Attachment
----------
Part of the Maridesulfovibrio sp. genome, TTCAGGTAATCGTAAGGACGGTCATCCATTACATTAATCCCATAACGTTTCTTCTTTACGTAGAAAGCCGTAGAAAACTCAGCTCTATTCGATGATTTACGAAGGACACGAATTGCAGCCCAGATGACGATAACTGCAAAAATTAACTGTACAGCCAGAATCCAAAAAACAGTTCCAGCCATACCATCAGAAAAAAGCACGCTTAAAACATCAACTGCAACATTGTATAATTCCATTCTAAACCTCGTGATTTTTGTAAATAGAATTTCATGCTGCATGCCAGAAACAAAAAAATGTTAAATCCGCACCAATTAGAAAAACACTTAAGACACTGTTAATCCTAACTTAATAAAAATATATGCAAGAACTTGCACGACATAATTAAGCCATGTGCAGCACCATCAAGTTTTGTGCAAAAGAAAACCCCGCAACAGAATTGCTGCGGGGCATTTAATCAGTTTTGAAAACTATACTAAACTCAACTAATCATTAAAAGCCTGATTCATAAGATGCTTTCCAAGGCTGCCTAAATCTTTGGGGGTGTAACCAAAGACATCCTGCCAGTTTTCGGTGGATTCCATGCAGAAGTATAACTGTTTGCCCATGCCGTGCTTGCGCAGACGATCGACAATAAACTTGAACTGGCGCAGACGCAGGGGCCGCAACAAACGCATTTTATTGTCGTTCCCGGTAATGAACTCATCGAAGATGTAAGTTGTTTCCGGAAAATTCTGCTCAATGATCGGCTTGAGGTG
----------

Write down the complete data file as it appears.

Part of the Maridesulfovibrio sp. genome, TTCAGGTAATCGTAAGGACGGTCATCCATTACATTAATCCCATAACGTTTCTTCTTTACGTAGAAAGCCGTAGAAAACTCAGCTCTATTCGATGATTTACGAAGGACACGAATTGCAGCCCAGATGACGATAACTGCAAAAATTAACTGTACAGCCAGAATCCAAAAAACAGTTCCAGCCATACCATCAGAAAAAAGCACGCTTAAAACATCAACTGCAACATTGTATAATTCCATTCTAAACCTCGTGATTTTTGTAAATAGAATTTCATGCTGCATGCCAGAAACAAAAAAATGTTAAATCCGCACCAATTAGAAAAACACTTAAGACACTGTTAATCCTAACTTAATAAAAATATATGCAAGAACTTGCACGACATAATTAAGCCATGTGCAGCACCATCAAGTTTTGTGCAAAAGAAAACCCCGCAACAGAATTGCTGCGGGGCATTTAATCAGTTTTGAAAACTATACTAAACTCAACTAATCATTAAAAGCCTGATTCATAAGATGCTTTCCAAGGCTGCCTAAATCTTTGGGGGTGTAACCAAAGACATCCTGCCAGTTTTCGGTGGATTCCATGCAGAAGTATAACTGTTTGCCCATGCCGTGCTTGCGCAGACGATCGACAATAAACTTGAACTGGCGCAGACGCAGGGGCCGCAACAAACGCATTTTATTGTCGTTCCCGGTAATGAACTCATCGAAGATGTAAGTTGTTTCCGGAAAATTCTGCTCAATGATCGGCTTGAGGTG